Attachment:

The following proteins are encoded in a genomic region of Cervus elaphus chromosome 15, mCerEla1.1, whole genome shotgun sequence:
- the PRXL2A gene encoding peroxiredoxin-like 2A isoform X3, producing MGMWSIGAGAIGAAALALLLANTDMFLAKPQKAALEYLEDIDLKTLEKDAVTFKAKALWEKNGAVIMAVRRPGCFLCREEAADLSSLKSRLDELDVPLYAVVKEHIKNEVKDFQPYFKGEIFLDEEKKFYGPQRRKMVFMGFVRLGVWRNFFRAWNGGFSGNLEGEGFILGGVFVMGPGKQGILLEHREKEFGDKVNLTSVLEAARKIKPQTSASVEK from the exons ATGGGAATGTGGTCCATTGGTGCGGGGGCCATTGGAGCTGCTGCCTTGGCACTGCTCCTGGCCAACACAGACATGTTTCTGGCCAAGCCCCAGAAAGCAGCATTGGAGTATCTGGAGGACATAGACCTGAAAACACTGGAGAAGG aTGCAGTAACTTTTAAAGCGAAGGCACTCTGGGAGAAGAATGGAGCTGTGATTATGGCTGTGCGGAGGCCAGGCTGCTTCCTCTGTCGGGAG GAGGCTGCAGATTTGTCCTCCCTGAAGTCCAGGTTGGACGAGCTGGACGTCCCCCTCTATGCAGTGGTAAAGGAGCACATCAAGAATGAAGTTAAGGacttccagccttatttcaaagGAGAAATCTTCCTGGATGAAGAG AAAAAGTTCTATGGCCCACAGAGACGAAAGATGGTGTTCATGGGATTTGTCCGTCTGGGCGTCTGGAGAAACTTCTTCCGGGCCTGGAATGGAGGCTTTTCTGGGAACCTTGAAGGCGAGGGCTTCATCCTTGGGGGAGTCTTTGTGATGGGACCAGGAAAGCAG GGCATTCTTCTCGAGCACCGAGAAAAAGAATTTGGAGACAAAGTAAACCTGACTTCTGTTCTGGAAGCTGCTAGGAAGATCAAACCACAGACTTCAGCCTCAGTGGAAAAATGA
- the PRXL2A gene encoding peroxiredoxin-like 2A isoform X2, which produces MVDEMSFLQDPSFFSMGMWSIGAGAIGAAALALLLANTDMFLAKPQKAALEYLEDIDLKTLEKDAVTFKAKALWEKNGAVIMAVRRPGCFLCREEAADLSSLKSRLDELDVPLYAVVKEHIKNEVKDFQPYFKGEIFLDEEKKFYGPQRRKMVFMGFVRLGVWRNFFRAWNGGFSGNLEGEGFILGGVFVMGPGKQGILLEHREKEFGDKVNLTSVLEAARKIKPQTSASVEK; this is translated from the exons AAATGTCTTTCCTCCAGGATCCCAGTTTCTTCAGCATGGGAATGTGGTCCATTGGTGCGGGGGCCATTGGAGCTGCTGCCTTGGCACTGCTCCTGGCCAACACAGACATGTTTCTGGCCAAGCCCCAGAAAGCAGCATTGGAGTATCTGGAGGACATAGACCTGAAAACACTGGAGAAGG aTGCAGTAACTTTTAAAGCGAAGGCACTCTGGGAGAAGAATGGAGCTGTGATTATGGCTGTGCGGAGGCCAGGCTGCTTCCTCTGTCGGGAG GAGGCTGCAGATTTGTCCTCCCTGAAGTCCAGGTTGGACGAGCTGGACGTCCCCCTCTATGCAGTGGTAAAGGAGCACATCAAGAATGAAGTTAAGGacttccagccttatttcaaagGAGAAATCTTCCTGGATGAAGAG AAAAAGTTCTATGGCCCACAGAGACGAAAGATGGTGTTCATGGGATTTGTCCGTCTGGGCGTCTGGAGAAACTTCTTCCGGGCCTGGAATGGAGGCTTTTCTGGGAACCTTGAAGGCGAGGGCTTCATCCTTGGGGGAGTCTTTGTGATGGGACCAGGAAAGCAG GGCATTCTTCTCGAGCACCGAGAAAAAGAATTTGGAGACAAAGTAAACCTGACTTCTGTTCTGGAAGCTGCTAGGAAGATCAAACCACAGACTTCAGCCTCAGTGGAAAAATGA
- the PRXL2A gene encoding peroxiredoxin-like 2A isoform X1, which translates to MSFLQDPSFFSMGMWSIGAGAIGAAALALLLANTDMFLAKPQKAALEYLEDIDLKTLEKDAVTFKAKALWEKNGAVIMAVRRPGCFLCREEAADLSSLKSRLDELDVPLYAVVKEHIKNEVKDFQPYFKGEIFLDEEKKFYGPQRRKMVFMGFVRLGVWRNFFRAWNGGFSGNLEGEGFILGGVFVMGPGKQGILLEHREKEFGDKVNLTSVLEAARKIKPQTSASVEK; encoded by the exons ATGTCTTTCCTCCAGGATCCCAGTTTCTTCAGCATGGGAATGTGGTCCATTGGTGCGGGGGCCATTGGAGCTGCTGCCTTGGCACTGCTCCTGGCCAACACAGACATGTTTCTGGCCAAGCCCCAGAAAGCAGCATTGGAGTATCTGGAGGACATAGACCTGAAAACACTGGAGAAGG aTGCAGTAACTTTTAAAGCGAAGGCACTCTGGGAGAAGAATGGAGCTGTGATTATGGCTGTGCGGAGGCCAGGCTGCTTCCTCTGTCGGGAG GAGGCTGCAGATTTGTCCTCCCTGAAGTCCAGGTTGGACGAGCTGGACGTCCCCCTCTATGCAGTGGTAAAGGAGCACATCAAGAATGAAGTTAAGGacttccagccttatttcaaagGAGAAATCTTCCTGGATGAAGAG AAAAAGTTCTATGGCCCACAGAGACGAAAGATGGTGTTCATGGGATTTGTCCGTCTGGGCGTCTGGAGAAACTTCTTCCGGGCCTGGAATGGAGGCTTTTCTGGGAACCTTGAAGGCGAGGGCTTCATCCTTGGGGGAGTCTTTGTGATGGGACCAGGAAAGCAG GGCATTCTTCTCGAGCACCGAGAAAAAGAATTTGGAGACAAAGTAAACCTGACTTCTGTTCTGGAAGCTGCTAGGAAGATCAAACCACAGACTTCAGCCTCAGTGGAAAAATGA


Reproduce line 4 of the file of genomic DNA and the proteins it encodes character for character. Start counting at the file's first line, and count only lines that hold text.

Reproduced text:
- the PRXL2A gene encoding peroxiredoxin-like 2A isoform X1, which translates to MSFLQDPSFFSMGMWSIGAGAIGAAALALLLANTDMFLAKPQKAALEYLEDIDLKTLEKDAVTFKAKALWEKNGAVIMAVRRPGCFLCREEAADLSSLKSRLDELDVPLYAVVKEHIKNEVKDFQPYFKGEIFLDEEKKFYGPQRRKMVFMGFVRLGVWRNFFRAWNGGFSGNLEGEGFILGGVFVMGPGKQGILLEHREKEFGDKVNLTSVLEAARKIKPQTSASVEK; encoded by the exons ATGTCTTTCCTCCAGGATCCCAGTTTCTTCAGCATGGGAATGTGGTCCATTGGTGCGGGGGCCATTGGAGCTGCTGCCTTGGCACTGCTCCTGGCCAACACAGACATGTTTCTGGCCAAGCCCCAGAAAGCAGCATTGGAGTATCTGGAGGACATAGACCTGAAAACACTGGAGAAGG aTGCAGTAACTTTTAAAGCGAAGGCACTCTGGGAGAAGAATGGAGCTGTGATTATGGCTGTGCGGAGGCCAGGCTGCTTCCTCTGTCGGGAG GAGGCTGCAGATTTGTCCTCCCTGAAGTCCAGGTTGGACGAGCTGGACGTCCCCCTCTATGCAGTGGTAAAGGAGCACATCAAGAATGAAGTTAAGGacttccagccttatttcaaagGAGAAATCTTCCTGGATGAAGAG AAAAAGTTCTATGGCCCACAGAGACGAAAGATGGTGTTCATGGGATTTGTCCGTCTGGGCGTCTGGAGAAACTTCTTCCGGGCCTGGAATGGAGGCTTTTCTGGGAACCTTGAAGGCGAGGGCTTCATCCTTGGGGGAGTCTTTGTGATGGGACCAGGAAAGCAG GGCATTCTTCTCGAGCACCGAGAAAAAGAATTTGGAGACAAAGTAAACCTGACTTCTGTTCTGGAAGCTGCTAGGAAGATCAAACCACAGACTTCAGCCTCAGTGGAAAAATGA